The use of capitals in English has presented an additional difficulty. The same word 'self,' for instance, has had to be used sometimes with a capital and sometimes without it, according as it signifies the individual or the Supreme Self. Occasionally both forms have had to be used in the same sentence, where the popular concep- tion about the self as being limited has been. corrected by a present- ment of the truth that the two are identical. Those to whom this distinction of capital and small letters appears as puzzling will do well to ignore it altogether. The same remark applies to the question of gender which in Sanskrit belongs to the word itself. In translation the gender has often had to be varied according to the English idiom, producing sometimes an unpleasant effect owing to a sudden translation.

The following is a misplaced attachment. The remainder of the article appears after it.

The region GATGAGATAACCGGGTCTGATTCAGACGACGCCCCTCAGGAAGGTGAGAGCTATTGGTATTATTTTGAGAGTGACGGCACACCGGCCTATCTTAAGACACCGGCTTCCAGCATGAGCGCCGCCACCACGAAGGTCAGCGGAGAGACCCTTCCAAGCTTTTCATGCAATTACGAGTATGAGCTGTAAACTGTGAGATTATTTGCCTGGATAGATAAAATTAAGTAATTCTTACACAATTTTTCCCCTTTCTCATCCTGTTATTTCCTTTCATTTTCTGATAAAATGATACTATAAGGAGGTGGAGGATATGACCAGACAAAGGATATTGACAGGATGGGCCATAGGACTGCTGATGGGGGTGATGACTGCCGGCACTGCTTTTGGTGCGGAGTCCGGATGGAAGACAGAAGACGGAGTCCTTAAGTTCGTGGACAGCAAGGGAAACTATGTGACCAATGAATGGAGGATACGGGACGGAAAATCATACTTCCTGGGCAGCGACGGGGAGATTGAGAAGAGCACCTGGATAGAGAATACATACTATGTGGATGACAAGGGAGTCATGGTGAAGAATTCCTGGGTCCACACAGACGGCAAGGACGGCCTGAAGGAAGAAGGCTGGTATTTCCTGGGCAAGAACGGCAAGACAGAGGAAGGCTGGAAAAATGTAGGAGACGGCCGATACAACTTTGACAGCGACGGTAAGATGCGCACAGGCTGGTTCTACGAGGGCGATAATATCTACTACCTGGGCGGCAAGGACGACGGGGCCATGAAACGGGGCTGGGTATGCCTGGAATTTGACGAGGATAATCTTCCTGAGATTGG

I have tried my best to make the translation lucid. For this reason I have avoided the repetition of Sanskrit terms as far as possible, and substituted their nearest English equivalents. This has entailed on me the additional labour of finding out the exact sense of a word at a particular place. Lengthy discussions have been split up into paragraphs, differentiating the prima facie views from the conclusion. To effect a strict economy of space I have deliberately confined myself to the fewest notes possible. But I believe none that were essential have been omitted. In such a difficult study as this much is necessarily left to the good sense of the reader. My aim throughout has been practical rather than scholastic.